Elsewhere, some ministers are taking a sterner line. Francis Maude, the government’s chief negotiator with the unions, has been discretion itself, but now he has apparently threatened (£) the ‘Pilgrims’, union officials working in Whitehall offices who apparently cost more than £80m a year. Maude plans to withdraw public funding from these officials if strikes bring Britain to a halt. Maude’s position seems to be that the unions have the right to air their members’ grievances, but not if it aggrieves the general public. Beyond that measure, rumours of a change in industrial relations laws are now very widespread. It now seems likely that some efforts will be made to insist that union ballots are only binding above a certain threshold, a proposal that has extensive public support.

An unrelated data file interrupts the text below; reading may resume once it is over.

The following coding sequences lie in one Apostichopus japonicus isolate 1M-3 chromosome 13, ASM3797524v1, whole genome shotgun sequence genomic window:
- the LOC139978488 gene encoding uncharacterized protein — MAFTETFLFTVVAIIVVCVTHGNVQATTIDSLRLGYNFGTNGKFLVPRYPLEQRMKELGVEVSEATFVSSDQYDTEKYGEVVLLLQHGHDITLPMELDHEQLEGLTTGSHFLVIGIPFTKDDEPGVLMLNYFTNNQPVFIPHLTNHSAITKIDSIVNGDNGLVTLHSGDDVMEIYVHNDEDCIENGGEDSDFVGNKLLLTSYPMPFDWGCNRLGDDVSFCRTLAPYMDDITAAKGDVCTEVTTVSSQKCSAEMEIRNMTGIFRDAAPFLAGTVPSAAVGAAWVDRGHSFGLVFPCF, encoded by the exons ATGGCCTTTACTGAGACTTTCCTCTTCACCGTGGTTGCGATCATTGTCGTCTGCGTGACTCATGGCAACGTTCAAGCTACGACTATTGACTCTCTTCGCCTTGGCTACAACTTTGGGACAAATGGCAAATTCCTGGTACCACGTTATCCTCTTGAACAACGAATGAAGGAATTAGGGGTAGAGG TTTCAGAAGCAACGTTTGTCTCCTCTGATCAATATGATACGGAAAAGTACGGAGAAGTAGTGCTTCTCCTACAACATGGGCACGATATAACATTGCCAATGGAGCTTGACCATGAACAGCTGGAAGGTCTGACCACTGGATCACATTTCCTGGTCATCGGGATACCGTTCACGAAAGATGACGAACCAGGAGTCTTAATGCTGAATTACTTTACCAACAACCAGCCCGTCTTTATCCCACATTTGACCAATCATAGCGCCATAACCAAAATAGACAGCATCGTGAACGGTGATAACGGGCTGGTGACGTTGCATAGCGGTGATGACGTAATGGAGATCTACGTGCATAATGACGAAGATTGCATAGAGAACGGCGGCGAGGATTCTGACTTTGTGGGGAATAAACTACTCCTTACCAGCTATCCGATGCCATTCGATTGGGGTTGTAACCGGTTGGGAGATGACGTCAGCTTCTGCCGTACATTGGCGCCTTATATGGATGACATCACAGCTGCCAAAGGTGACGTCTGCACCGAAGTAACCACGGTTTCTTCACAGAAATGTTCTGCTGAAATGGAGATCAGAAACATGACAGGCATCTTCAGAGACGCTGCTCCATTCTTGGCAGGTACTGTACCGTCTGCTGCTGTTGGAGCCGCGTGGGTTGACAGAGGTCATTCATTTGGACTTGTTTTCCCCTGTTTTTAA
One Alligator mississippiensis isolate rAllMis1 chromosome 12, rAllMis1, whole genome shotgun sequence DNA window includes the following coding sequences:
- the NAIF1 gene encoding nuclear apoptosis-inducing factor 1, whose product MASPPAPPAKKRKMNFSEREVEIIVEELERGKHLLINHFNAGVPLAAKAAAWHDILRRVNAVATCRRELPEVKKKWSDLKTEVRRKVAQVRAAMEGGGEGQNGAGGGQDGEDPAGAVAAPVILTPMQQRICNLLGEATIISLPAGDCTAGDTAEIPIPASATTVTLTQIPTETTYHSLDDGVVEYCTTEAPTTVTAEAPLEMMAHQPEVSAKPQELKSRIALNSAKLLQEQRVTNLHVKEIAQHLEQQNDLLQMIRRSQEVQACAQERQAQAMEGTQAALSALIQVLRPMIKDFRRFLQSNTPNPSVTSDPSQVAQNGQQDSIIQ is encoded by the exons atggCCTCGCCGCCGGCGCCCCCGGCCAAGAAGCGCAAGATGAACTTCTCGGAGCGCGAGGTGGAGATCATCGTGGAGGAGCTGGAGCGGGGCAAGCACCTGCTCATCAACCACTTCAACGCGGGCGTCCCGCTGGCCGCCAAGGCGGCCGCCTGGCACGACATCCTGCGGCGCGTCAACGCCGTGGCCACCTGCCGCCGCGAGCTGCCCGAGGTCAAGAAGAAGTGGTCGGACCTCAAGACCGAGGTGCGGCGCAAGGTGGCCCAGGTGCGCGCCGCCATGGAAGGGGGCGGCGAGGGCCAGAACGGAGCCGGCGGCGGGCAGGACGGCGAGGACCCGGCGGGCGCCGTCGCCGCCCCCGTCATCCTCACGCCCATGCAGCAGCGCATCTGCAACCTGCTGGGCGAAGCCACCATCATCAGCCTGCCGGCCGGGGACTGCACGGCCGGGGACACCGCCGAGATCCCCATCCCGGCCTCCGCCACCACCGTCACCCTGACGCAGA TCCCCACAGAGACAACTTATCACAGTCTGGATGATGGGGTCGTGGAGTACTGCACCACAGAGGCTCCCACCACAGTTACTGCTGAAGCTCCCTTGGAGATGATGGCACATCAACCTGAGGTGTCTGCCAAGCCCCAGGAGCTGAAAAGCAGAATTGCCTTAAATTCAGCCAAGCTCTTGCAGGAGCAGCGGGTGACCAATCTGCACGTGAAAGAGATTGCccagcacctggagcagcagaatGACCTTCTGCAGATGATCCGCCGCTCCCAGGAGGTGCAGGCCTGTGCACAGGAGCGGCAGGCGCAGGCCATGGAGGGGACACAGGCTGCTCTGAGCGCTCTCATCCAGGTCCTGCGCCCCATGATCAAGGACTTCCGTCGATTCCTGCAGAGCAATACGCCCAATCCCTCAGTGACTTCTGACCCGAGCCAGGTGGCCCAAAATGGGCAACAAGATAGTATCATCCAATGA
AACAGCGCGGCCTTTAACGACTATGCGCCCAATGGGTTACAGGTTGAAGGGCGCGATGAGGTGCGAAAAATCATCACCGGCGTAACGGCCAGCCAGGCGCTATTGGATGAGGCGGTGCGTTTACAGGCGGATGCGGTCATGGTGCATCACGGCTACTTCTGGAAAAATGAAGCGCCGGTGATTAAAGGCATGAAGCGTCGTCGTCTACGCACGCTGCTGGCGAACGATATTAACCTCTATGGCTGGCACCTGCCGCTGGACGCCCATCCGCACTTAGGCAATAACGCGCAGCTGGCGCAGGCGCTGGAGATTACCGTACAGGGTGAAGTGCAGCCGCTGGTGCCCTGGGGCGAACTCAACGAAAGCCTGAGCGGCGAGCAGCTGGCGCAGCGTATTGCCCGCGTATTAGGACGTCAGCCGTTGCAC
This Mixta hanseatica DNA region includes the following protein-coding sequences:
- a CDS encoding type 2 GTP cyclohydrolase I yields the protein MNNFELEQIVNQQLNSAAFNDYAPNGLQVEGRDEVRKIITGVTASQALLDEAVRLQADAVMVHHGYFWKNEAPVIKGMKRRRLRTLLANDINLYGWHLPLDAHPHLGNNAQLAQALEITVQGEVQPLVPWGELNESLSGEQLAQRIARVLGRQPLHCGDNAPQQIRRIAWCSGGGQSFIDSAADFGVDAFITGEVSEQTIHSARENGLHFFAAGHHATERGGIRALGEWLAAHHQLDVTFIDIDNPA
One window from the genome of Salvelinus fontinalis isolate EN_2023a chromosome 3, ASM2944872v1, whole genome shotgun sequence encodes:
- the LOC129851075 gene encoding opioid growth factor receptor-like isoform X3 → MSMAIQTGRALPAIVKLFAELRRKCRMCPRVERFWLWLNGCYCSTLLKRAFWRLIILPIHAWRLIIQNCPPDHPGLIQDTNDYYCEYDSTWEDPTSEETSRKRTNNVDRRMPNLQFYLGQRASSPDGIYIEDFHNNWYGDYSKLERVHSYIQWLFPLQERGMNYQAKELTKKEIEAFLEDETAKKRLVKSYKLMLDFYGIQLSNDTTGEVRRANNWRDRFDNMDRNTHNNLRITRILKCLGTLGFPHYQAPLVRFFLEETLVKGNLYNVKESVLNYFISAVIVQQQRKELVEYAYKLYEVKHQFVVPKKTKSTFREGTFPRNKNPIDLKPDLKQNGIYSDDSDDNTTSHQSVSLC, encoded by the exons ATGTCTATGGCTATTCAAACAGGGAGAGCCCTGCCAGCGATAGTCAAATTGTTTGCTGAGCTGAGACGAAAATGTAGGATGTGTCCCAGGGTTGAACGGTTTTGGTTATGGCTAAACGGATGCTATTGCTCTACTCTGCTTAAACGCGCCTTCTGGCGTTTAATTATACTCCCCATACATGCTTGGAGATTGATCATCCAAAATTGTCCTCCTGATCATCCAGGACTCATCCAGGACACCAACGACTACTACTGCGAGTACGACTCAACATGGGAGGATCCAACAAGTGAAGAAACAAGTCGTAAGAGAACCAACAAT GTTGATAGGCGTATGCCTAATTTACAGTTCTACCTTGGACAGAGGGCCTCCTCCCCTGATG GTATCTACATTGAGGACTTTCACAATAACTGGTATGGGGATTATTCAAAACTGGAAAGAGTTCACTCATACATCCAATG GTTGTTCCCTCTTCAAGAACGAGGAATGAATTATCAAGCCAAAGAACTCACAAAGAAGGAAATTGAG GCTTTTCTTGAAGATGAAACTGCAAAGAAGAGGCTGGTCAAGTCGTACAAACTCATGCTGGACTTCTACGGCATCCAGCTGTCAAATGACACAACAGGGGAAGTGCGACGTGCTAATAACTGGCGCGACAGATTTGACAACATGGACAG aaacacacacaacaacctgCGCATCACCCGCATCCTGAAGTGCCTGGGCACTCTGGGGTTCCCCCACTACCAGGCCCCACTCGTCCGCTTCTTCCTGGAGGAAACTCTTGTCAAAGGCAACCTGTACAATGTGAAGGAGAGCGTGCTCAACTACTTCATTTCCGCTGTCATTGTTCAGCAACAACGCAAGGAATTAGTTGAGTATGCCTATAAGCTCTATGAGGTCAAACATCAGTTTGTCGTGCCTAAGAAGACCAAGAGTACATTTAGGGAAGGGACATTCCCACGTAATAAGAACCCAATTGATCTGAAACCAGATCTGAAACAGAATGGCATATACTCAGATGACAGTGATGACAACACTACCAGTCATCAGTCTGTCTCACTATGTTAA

After the U-turns of recent weeks, a whiff of weakness has attached itself to Cameron’s government. The demise of Edward Heath is proof that the history of union success is a story of the exploitation of political weakness. Cameron is determined not to look weak.